|Author||Lammert, Heiko ♦ Noel, Jeffrey K. ♦ Haglund, Ellinor ♦ Onuchic, José N. ♦ Schug, Alexander|
|Source||United States Department of Energy Office of Scientific and Technical Information|
|Subject Keyword||INORGANIC, ORGANIC, PHYSICAL AND ANALYTICAL CHEMISTRY ♦ CONTROL ♦ FLUCTUATIONS ♦ FOLDING MODEL ♦ NUCLEAR MAGNETIC RESONANCE ♦ PROTEINS ♦ RIBOSOMES|
|Abstract||The diversity in a set of protein nuclear magnetic resonance (NMR) structures provides an estimate of native state fluctuations that can be used to refine and enrich structure-based protein models (SBMs). Dynamics are an essential part of a protein’s functional native state. The dynamics in the native state are controlled by the same funneled energy landscape that guides the entire folding process. SBMs apply the principle of minimal frustration, drawn from energy landscape theory, to construct a funneled folding landscape for a given protein using only information from the native structure. On an energy landscape smoothed by evolution towards minimal frustration, geometrical constraints, imposed by the native structure, control the folding mechanism and shape the native dynamics revealed by the model. Native-state fluctuations can alternatively be estimated directly from the diversity in the set of NMR structures for a protein. Based on this information, we identify a highly flexible loop in the ribosomal protein S6 and modify the contact map in a SBM to accommodate the inferred dynamics. By taking into account the probable native state dynamics, the experimental transition state is recovered in the model, and the correct order of folding events is restored. Our study highlights how the shared energy landscape connects folding and function by showing that a better description of the native basin improves the prediction of the folding mechanism.|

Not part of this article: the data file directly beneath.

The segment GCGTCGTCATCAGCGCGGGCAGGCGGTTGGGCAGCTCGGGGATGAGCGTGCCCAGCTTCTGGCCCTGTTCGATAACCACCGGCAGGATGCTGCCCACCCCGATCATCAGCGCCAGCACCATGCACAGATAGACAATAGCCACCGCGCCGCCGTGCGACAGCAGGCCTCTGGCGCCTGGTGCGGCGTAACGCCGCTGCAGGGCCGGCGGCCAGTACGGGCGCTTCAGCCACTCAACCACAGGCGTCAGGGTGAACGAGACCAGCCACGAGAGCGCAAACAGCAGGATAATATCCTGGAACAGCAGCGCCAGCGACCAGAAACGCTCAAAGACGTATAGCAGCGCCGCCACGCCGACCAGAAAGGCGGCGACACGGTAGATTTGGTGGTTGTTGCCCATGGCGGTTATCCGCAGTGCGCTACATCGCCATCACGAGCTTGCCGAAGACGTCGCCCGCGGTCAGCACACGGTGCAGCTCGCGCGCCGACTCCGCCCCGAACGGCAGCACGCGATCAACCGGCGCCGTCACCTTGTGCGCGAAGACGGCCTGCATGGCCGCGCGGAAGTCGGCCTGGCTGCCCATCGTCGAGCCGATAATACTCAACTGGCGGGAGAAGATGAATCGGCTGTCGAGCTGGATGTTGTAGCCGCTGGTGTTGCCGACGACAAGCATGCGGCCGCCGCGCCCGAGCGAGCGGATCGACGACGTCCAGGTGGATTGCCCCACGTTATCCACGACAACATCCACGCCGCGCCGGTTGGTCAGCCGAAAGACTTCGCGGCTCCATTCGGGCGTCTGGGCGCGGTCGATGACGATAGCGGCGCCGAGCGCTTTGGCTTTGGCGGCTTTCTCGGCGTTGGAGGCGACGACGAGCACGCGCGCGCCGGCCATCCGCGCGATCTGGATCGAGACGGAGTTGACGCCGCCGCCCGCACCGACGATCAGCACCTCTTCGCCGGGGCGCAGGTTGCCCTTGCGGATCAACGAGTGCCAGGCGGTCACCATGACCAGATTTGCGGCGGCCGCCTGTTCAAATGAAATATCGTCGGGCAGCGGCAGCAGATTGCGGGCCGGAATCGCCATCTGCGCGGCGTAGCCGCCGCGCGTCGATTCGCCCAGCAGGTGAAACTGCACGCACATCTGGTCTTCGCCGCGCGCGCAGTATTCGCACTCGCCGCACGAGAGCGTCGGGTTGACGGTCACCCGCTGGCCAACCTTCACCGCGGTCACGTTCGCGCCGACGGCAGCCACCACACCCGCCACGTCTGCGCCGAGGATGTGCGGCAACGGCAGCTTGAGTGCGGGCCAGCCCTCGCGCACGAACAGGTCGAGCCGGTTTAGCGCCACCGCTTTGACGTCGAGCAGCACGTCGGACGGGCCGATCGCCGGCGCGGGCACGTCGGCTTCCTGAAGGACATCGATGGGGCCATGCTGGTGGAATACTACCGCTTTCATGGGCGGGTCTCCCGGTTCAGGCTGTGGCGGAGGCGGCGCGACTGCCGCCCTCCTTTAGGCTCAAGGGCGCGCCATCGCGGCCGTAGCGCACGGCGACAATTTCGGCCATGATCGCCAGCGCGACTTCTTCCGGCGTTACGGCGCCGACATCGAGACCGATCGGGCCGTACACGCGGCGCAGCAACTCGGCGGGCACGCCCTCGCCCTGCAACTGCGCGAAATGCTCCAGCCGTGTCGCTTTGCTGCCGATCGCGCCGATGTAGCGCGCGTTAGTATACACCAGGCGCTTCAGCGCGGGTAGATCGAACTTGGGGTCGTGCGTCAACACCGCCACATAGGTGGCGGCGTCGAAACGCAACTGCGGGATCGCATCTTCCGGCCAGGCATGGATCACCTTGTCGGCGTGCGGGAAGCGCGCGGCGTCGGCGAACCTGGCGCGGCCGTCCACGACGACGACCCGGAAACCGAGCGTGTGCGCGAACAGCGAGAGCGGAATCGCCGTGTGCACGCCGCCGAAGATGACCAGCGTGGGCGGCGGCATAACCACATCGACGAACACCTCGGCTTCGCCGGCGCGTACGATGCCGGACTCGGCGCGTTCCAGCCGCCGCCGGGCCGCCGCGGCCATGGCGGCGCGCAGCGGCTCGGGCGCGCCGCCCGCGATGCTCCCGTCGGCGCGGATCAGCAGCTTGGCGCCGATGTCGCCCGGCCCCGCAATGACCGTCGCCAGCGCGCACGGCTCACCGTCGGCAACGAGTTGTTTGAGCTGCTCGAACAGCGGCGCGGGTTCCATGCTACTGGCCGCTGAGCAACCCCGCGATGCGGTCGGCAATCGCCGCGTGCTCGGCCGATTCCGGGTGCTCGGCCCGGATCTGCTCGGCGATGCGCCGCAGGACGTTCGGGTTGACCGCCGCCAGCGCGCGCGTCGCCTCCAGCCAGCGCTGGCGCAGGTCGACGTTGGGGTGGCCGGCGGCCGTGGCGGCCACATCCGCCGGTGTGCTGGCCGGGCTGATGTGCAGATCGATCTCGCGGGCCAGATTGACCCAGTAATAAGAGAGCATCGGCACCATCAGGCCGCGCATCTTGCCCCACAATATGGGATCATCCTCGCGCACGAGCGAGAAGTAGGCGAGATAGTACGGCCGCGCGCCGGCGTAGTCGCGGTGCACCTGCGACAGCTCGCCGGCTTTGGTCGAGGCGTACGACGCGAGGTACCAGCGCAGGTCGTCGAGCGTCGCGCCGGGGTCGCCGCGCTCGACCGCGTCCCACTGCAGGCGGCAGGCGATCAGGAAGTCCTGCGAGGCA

|Learning Resource Type||Article|
|Publisher Place||United States|
|Journal||Journal of Chemical Physics|
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